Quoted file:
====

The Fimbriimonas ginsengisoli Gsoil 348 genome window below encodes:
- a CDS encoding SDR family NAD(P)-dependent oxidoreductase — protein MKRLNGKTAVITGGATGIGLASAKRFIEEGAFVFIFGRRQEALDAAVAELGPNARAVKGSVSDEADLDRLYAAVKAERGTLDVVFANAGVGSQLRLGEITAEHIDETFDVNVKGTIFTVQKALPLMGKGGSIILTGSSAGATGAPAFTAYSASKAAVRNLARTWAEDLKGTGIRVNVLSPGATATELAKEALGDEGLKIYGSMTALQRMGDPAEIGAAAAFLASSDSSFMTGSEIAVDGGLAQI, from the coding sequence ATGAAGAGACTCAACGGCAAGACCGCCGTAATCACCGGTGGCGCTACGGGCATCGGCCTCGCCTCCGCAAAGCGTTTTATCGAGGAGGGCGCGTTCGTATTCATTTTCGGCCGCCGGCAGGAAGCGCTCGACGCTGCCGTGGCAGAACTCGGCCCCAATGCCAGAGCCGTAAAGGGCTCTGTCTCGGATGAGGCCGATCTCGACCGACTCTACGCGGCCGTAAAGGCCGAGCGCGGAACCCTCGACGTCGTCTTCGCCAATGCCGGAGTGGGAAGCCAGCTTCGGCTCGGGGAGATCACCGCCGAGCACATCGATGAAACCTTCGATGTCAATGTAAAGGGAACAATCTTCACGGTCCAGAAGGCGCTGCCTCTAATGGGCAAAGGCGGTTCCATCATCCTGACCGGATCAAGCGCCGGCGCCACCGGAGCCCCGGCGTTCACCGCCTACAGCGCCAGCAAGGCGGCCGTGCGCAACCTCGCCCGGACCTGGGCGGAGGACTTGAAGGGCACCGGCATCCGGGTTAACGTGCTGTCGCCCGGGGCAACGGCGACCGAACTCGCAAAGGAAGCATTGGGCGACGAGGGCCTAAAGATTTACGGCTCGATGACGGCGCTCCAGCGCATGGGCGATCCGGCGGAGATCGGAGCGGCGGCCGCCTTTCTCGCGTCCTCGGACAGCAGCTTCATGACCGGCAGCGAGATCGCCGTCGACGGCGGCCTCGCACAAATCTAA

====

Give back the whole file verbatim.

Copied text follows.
The Fimbriimonas ginsengisoli Gsoil 348 genome window below encodes:
- a CDS encoding SDR family NAD(P)-dependent oxidoreductase — protein MKRLNGKTAVITGGATGIGLASAKRFIEEGAFVFIFGRRQEALDAAVAELGPNARAVKGSVSDEADLDRLYAAVKAERGTLDVVFANAGVGSQLRLGEITAEHIDETFDVNVKGTIFTVQKALPLMGKGGSIILTGSSAGATGAPAFTAYSASKAAVRNLARTWAEDLKGTGIRVNVLSPGATATELAKEALGDEGLKIYGSMTALQRMGDPAEIGAAAAFLASSDSSFMTGSEIAVDGGLAQI, from the coding sequence ATGAAGAGACTCAACGGCAAGACCGCCGTAATCACCGGTGGCGCTACGGGCATCGGCCTCGCCTCCGCAAAGCGTTTTATCGAGGAGGGCGCGTTCGTATTCATTTTCGGCCGCCGGCAGGAAGCGCTCGACGCTGCCGTGGCAGAACTCGGCCCCAATGCCAGAGCCGTAAAGGGCTCTGTCTCGGATGAGGCCGATCTCGACCGACTCTACGCGGCCGTAAAGGCCGAGCGCGGAACCCTCGACGTCGTCTTCGCCAATGCCGGAGTGGGAAGCCAGCTTCGGCTCGGGGAGATCACCGCCGAGCACATCGATGAAACCTTCGATGTCAATGTAAAGGGAACAATCTTCACGGTCCAGAAGGCGCTGCCTCTAATGGGCAAAGGCGGTTCCATCATCCTGACCGGATCAAGCGCCGGCGCCACCGGAGCCCCGGCGTTCACCGCCTACAGCGCCAGCAAGGCGGCCGTGCGCAACCTCGCCCGGACCTGGGCGGAGGACTTGAAGGGCACCGGCATCCGGGTTAACGTGCTGTCGCCCGGGGCAACGGCGACCGAACTCGCAAAGGAAGCATTGGGCGACGAGGGCCTAAAGATTTACGGCTCGATGACGGCGCTCCAGCGCATGGGCGATCCGGCGGAGATCGGAGCGGCGGCCGCCTTTCTCGCGTCCTCGGACAGCAGCTTCATGACCGGCAGCGAGATCGCCGTCGACGGCGGCCTCGCACAAATCTAA